Erik Tait ready to represent North America at ‘the Olympics of magic’
The Columbus magician qualified to be part of the contingent repping the continent at the Fédération Internationale des Sociétés Magiques in Quebec City in 2022
Erik Tait felt understandably anxious going into the early October trials to rep the North American team at the Fédération Internationale des Sociétés Magiques (FISM), which the Columbus magician described as “the Olympics of magic.”
Not only did Tait have to contend with the strict competition rules (performers were given a precise time frame in which to set up, complete a trick and then completely empty the stage), but he was also working with a less familiar brand of cards, which added a degree of difficulty to a trick that had long ago started to feel like second nature.
“I elected to use a different brand of cards than my normal deck for reasons specifically related to the competition, and the deck felt a little alien in my hand,” said Tait by phone the day after he returned from the competition in Quebec City. “The brand of card I’ve used for five years, the weight of the deck, the thickness of the paper, the finish, the flexibility and the rigidness of the card stock, it’s something my hand is very used to.”
On top of that, Tait said he has long harbored feelings of discomfort while performing in front of magicians, who made up a majority of the audience during the competition in Quebec City, an unease he traced both to a long-held “imposter syndrome” — Tait’s belief that he didn’t belong on the same stage with the true wizards of the craft — as well as the difference in the responses between a lay audience and one filled with performers, where the silences and cheers fall at divergent moments.
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“In competition, everyone is watching you more critically rather than for entertainment value,” said Tait, who has worked with a therapist for much of the past year, the last half centered more intensely on this aspect of performance. “I’ve spent the last six months working [with my therapist] on my nerves in front of magicians. I get extremely nervous in competition and shake a lot, and then my hands don’t quite operate right, and we very specifically worked on that.”
As a result of these sessions, Tait was able to better control his nerves in Quebec City, where he performed what he described as an extended version of the invisible three-card Monte trick that he previously did on-air in an episode of “Penn & Teller: Fool Us.” (Tait also won the International Brotherhood of Magicians’ Gold Cups International Award of Excellence in Close-Up Performance for the trick in 2018.)
Still, following Tait’s delivery of the trick, which unfolded precisely as he hoped it would, he wasn’t exactly brimming with confidence, believing he might have scored just high enough to scrape by in the qualifying. Instead, when results were announced, Tait learned that he had placed in the top three for close-up magic, securing a spot on the North American team, which will take on global challengers at FISM 2022, also in Quebec City.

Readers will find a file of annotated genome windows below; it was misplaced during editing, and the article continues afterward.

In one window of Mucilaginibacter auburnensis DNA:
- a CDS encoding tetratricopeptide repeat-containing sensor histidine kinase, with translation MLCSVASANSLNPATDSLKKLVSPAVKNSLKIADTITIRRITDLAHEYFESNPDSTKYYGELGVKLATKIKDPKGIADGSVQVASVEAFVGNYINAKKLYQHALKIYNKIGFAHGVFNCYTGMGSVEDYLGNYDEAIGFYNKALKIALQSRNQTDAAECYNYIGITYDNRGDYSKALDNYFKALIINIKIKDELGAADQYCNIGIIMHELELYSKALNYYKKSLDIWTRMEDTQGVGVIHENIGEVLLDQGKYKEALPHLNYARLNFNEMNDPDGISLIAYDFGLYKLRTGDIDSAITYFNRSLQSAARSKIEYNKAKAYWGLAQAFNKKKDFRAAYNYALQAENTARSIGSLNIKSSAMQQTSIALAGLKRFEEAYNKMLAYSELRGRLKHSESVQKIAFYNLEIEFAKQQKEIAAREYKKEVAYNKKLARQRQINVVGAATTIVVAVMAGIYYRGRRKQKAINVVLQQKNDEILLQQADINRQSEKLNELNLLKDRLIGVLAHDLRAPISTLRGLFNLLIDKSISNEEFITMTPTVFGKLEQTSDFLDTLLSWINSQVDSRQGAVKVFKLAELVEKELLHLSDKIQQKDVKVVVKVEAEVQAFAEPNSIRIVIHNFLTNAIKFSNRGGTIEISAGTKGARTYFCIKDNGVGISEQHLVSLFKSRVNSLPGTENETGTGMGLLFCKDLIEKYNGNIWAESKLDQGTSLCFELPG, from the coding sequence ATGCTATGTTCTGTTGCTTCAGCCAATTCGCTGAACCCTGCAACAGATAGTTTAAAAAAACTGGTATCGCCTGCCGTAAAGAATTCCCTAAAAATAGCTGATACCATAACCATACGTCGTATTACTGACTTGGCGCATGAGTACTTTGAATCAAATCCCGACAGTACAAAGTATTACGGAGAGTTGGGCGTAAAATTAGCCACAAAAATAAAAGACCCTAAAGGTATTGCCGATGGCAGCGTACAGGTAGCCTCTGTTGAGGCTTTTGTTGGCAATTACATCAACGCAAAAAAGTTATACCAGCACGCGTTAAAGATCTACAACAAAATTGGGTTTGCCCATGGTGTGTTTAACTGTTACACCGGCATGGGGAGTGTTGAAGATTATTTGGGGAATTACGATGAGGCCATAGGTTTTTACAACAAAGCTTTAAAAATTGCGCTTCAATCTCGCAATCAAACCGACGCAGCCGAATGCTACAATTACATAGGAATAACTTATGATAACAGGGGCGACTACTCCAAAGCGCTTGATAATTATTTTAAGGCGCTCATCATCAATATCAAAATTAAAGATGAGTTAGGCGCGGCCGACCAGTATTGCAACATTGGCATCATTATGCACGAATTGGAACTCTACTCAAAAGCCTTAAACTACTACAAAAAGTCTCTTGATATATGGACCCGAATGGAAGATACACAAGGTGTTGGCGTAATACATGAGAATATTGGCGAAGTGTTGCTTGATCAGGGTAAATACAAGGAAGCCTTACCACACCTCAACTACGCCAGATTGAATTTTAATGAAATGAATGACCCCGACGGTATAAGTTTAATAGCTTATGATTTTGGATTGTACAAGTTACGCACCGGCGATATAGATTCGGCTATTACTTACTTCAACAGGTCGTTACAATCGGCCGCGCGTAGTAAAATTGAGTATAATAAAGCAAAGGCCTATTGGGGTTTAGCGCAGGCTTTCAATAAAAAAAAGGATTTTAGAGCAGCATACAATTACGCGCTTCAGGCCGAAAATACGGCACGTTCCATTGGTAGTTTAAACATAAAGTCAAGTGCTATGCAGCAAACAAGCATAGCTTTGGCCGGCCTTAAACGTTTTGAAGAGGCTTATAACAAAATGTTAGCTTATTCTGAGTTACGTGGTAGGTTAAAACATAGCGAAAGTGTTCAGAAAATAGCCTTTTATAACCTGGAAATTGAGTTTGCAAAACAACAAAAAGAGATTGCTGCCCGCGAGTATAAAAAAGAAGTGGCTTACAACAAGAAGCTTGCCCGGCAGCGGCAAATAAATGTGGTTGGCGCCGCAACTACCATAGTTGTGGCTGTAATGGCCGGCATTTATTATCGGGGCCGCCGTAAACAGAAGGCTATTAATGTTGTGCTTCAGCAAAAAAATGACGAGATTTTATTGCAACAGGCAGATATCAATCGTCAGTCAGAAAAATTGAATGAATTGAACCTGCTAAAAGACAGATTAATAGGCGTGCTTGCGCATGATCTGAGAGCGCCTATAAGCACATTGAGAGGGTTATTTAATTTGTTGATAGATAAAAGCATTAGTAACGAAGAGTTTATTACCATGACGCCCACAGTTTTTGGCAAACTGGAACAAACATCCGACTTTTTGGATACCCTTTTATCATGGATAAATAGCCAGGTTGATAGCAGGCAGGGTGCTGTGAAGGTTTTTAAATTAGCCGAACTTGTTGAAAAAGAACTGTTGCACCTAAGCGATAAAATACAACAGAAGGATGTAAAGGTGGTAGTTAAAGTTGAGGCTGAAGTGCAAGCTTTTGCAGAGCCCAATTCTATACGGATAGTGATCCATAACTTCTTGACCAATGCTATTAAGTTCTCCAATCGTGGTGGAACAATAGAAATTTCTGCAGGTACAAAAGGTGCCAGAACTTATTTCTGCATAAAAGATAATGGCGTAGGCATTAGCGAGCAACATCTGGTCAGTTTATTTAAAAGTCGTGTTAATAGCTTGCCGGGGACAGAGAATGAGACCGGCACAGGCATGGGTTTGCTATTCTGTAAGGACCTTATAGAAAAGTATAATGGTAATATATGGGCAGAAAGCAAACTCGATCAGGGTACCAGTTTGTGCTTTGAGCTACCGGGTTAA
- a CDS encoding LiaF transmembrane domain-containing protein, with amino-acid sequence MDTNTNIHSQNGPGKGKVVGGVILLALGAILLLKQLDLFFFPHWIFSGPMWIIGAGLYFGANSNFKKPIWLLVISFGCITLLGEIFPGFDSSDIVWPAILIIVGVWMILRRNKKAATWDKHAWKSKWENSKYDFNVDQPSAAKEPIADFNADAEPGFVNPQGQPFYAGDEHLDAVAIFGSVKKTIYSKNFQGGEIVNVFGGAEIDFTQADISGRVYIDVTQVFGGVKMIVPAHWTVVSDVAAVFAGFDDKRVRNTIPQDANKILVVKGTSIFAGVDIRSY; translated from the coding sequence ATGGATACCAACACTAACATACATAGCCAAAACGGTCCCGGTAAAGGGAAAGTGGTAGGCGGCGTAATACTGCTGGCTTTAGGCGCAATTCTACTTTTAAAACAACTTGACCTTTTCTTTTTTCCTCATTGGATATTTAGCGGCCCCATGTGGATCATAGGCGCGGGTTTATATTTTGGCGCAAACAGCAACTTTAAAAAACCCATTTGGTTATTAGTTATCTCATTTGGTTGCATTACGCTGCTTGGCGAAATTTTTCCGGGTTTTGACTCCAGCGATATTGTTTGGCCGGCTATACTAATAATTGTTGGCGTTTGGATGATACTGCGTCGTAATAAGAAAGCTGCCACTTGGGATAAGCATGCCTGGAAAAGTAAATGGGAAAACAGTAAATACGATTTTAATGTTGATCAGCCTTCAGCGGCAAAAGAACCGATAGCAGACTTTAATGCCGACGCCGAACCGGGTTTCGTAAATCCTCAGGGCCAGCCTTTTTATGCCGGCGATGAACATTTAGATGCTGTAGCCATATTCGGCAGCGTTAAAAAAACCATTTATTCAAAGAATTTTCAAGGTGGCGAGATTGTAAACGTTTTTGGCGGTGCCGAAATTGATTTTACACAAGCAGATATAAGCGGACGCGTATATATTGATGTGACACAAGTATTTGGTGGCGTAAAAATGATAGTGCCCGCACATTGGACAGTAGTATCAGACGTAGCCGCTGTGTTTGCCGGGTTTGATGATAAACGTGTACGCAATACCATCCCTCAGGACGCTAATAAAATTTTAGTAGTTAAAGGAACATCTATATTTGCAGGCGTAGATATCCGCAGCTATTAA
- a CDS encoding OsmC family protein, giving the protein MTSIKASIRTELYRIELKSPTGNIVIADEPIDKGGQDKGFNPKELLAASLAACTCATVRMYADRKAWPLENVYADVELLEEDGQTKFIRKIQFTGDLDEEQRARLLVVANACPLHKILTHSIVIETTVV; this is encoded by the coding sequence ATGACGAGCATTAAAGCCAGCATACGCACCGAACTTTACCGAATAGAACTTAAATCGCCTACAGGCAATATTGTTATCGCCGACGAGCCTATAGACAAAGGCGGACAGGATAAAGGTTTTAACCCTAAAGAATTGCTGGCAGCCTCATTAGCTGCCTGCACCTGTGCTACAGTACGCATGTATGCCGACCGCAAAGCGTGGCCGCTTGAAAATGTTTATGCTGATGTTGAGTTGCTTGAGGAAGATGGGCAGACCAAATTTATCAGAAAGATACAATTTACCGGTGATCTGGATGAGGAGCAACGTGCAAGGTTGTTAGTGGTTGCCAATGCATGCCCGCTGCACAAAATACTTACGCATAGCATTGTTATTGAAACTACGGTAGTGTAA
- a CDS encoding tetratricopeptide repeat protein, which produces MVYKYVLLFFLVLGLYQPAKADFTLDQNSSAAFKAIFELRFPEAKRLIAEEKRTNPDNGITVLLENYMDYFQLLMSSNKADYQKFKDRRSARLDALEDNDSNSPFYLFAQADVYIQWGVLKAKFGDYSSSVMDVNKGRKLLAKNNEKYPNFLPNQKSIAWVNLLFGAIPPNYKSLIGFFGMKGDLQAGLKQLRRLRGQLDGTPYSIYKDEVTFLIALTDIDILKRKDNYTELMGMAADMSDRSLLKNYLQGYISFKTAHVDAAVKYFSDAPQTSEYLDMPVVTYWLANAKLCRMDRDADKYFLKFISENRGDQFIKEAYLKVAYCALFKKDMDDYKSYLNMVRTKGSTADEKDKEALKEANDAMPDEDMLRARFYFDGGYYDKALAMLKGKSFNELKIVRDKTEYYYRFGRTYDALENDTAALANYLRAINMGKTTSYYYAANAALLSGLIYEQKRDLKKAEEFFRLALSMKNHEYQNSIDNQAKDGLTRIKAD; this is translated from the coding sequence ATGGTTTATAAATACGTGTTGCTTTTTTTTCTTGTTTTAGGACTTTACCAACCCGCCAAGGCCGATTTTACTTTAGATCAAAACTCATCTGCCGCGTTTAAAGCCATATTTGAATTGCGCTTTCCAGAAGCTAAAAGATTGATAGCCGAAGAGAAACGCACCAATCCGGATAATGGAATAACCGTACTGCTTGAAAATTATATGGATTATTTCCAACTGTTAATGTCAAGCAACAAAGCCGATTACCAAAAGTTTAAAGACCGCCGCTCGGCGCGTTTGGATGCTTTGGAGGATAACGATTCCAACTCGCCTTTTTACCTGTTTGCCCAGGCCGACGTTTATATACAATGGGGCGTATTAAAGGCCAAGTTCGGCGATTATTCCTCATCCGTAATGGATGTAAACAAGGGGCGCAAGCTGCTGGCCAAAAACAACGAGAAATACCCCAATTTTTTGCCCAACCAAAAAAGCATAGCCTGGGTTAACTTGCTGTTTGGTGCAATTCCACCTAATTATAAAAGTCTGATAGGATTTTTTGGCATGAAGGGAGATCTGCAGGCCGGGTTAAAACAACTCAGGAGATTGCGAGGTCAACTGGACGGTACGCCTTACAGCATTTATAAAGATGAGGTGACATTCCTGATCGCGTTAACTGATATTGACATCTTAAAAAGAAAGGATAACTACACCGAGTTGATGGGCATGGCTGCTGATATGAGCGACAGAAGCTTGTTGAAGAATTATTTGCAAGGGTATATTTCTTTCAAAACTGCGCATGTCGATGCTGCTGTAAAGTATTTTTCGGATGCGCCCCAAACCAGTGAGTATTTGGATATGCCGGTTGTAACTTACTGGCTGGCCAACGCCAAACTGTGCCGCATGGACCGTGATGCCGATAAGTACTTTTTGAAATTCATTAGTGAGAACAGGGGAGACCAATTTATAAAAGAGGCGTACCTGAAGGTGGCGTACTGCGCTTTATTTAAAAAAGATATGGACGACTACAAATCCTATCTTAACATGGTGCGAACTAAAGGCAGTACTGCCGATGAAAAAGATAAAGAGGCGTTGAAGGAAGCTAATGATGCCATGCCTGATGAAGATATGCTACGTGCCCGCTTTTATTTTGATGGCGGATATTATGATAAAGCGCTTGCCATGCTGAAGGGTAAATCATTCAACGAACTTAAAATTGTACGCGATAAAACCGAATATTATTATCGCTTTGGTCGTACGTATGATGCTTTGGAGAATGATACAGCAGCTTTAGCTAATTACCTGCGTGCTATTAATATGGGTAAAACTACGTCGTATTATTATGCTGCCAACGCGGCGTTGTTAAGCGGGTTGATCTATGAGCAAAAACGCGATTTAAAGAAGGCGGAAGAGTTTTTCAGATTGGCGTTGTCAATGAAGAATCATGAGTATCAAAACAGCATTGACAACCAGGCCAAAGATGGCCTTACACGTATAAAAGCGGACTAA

“FISM was always kind of an unattainable goal, something for the giants of the industry and the real wizards who live among us, not guys who do a couple of card tricks like me,” said Tait, who came to magic two decades ago via juggling and still maintains a similar mindset when he performs, balancing a series of highly technical sleight of hand tricks that he compared with the act of keeping multiple balls in the air. “I grew up looking at FISM and thinking, man, it would be cool to do that, but never thinking I actually would. And now I’m in that situation, and it’s pretty overwhelming.”
Following the trials, overcome with the emotion of the moment, Tait escaped to a pub across the street from the venue to have a drink and relax his nerves. While seated at the bar, he was approached by a local who noticed him shuffling cards and, after striking up a conversation, requested Tait do a couple of tricks, which left the man gobsmacked. The man then invited Tait to join him at a table with friends, introducing the magician by saying, “This is Erik. Please be quiet. He is the wizard.”
“And he and his friends were just really enthusiastic, and asking lots of questions, and there wasn’t this sense of, ‘Oh, do you do children’s birthday parties?’” said Tait, who plans to spend the next 10 months working with a team to refine and perfect his trick in advance of FISM. “They were really treating what I did as an art form, and asking probing and interesting questions. … They were sharing this sense of wonder that is really unique to the human species, and it was this grounding moment that, yes, we were there for a competition, and, yes, we were there to test our mettle. But at the end of the day, the reason we do magic is to be able to share this moment of mystery and wonder with other humans. And it kind of brought me back to the real world, and I was like, OK, let’s go do this again. Let’s share this moment and experience with others.”